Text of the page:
Once safe inside my house, one more superstition troubles me, right before bedtime. In a book of English folklore, I once read that demons and evil fairy types navigate by shoe toe directions. Thus, if the shoe points to the door, demons and evil fairies leave. If the shoe points to the bed, demons and evil fairies come for a visit.
After every sleepless night I’ve had, I wake up to see my slippers pointing to my bed. Then I realize that nasty fairy fingers have braided my hair to the bedpost.
It’s mornings like that that make me wish I had tentacles instead of feet.
*Cockroaches I kill. Yet cockroaches are not animals. They are evil robot creatures. They have little cameras on their heads and they take rude pictures when people think they are picking their noses in private. They swim in pudding and tarnish chocolate cakes.
**There is also a Japanese superstition that regulates the tying of shoelaces. That’s just ridiculous.
Poodles in Galoshes
A ton of work to do, but the poodles in galoshes have been revolting.
They set fire to my worm compost box. Casualties: Ernie the Surfing Worm and Smithy Jones, also known as Smithy the Cruel.
They clogged my shower with their toenail clippings and my prized towel collection. Casualties: my prized towel collection. 100% Martian cotton.
They messed up my hair. Casualties: Farrah Fawcett do that alarms, not entices.
They filled their galoshes with lemonade and doused me with it. Casualties: everything I touch becomes sticky sweet. I am plastered in supermarket receipts, bits of yarn, and lost pet posters.
They danced on my roof all night. Casualties: a good night’s rest. They may have stuffed an owl into the chimney.
Drat those Poodles in Galoshes!
Presumably while you sip your espresso: a combusting marshmallow, scenes from my refrigerator, the quick peck, and another crustacean story.
MaikoPunk and I walked up and down The Street on foot looking for our own Espresso Story hangout.
I liked Mario best of all. Both times I’ve been to Mario’s, it has presaged disaster. But I know Mario and I are going to be pals. Despite the disasters. I am determined to make trips to Mario’s end better.
By the end of the day on The Street, I had five new plants (sweet woodruff, grapefruit mint, bitter melon, thai basil and strawberry) and a book on terrariums – I’ve been gardening for four years now and the terrarium angle will be a new project. Everyone, prepare to receive terrariums from me.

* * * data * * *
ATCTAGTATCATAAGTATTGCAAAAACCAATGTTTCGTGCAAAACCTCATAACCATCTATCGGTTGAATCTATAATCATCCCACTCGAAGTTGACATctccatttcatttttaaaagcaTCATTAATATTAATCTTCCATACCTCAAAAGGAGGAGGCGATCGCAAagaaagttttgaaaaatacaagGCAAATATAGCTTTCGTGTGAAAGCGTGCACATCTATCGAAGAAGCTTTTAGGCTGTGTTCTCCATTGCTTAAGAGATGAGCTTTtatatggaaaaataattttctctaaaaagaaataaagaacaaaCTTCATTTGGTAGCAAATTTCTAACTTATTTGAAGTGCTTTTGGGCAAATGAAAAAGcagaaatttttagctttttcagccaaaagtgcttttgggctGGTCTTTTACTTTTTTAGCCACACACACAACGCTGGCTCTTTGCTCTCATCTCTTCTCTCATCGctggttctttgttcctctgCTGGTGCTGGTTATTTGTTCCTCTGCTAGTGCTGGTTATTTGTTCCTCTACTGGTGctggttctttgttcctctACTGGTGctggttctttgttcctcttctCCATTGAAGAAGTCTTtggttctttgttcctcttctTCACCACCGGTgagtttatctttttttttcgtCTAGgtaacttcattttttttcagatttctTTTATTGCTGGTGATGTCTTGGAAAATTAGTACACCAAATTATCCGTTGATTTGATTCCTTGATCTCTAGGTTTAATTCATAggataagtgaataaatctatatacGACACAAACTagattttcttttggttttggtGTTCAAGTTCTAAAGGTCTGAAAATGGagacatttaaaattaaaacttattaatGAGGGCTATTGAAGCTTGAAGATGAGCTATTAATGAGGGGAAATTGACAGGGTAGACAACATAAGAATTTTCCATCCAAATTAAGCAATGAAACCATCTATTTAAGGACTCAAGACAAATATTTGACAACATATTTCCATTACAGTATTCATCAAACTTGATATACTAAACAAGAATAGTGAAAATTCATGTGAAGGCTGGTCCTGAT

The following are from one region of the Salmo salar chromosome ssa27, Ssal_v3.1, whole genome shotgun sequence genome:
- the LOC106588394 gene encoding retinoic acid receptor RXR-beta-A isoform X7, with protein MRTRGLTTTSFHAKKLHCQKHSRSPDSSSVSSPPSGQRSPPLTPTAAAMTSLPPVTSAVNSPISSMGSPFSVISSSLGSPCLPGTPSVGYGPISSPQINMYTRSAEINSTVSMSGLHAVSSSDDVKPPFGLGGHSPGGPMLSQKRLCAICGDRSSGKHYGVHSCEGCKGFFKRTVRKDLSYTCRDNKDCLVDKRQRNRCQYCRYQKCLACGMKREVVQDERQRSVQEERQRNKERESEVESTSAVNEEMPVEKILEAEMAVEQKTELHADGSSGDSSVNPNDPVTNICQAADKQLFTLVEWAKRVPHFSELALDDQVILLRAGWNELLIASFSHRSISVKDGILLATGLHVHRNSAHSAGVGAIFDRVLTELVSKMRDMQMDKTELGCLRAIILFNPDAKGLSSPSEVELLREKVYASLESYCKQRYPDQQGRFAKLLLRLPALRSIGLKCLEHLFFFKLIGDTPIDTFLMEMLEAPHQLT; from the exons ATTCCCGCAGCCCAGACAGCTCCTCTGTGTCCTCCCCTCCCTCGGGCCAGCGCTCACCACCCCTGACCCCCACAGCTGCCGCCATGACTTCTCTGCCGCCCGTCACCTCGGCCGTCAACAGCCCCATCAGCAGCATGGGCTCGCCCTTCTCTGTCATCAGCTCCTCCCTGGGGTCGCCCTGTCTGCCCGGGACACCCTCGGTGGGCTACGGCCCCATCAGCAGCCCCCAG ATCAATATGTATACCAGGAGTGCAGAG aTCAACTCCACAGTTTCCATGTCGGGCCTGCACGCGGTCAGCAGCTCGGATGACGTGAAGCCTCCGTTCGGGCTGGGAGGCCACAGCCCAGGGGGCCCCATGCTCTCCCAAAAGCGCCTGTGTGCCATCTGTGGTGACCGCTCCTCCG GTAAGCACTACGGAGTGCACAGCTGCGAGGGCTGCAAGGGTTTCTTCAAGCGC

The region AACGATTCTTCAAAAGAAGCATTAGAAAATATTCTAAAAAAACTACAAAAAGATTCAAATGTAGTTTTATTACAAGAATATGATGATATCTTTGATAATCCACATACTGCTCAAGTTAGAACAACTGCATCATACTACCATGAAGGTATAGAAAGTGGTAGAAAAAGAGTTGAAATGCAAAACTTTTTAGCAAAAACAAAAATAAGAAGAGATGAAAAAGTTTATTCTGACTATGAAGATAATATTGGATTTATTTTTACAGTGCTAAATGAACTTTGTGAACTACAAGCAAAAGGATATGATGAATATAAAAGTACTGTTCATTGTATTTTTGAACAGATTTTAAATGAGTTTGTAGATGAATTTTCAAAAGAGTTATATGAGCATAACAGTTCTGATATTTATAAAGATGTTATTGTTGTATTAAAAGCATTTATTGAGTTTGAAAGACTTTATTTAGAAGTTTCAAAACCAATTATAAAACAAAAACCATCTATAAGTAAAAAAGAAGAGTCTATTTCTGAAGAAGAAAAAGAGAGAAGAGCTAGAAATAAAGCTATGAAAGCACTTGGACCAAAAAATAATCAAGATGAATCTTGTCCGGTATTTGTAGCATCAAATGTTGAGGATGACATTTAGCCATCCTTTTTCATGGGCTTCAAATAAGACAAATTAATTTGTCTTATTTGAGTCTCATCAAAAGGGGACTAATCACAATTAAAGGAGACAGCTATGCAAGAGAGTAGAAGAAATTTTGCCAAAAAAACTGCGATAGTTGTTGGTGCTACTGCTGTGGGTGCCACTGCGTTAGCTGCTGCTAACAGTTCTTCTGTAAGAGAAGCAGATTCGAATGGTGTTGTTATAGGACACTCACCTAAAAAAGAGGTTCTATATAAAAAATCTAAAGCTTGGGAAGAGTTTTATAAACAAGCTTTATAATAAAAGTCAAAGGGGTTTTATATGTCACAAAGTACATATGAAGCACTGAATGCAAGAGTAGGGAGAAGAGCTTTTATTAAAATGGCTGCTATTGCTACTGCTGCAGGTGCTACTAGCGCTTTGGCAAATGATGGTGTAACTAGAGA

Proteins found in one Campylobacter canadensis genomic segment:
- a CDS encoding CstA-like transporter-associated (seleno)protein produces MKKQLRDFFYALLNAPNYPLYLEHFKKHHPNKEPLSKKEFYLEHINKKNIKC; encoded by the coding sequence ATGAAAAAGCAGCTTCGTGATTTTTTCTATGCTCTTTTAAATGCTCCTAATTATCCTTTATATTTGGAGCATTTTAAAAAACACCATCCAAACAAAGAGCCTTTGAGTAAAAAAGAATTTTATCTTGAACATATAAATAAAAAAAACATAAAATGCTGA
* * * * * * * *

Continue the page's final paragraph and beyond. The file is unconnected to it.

This was the first time I’ve walked through The Street. I’ve lived near this neighbourhood for years and always just drove or, in my diehard environmentalist days, rode the bus through. The friendliness surprised me. A store owner took an interest in my plant-buying habits. A nice man tried to help us find the coffee shop of our dreams. A bookstore clerk offered to scout for Japanese vegetable books for me. And, of course, Mario shook my hand.
There are other spiffy neighbourhoods in Vancouver.
Some people like Commercial Drive. I like its busy-ness but a friend had the shit beaten out of her there – it’s thus tainted with a smidge of creepiness in my eyes.
Kitsilano is busy, too, but the stores are expensive and no one talks much. The beach is a fun place to people-watch but, after two visits, I am bored with the tanned yuppie crowd. Can’t they stop rollerblading/drumming/tanning just for once? Can’t they just once do something unpredictable yet hilariously cute?
Robson Street – good God! – I haven’t been there or anywhere downtown since February. For those of you not from Vancouver, Robson is the place where men with two-inch dicks turn up the volume to deafening on their car stereos.
Main Street was supposed to be my place. Weird smelly people who care for clouds and nod appreciatively when I mention Cheburashka. Impromptu palm-readings by strangers and the sort of film experience I really go for. I even have a restaurant where I am a regular; they’ve started being nice to me even, not like when I first went and they tried to pour tea on my lap. I also have a designated parking spot and I found my own hooker boots shop there.
Main Street, you failed me!
A foggy walk there one morning really did it. No one in sight.
Neighbourhoods can commit no greater crimes than being desolate.
Main Street can’t fool me. It’s only pretending to be a decent street; when it thinks no one is looking it will go out to the mailbox without makeup.
Don’t get me wrong. Foggy walks are alright in my book. They just have a time and a place. The fields of Calgary or the hills of Ardeal, no problem.
This foggy walk, however, scared me. Main Street suddenly empty. I ran into no one. It was like the set of 28 Days Later, only not perfect.
Main Street could have been something.
Looks like Hastings is cooler.
Unemployment in BC means that over 30,000 people do not have jobs. Nintey-two other people sought out my museum contract. Job ads generally get over 100 applicants, sometimes as high as 600 for one of the jobs where I applied.
Facing this bleak situation, my sister decided to become a factory worker. But Labour Ready, temp agency for factory and construction positions, expects prospective workers to arrive at their offices at 5 AM. There is no guarantee, however, that the worker will find a job for the day.
Disappointed with Labour Ready, her situation looked bleak.
Then, this afternoon, I went to pick up my copy of The Bloody Chamber at the library.
A sign by the check-out: “Do you read relationship self-help books? $50 to help me.”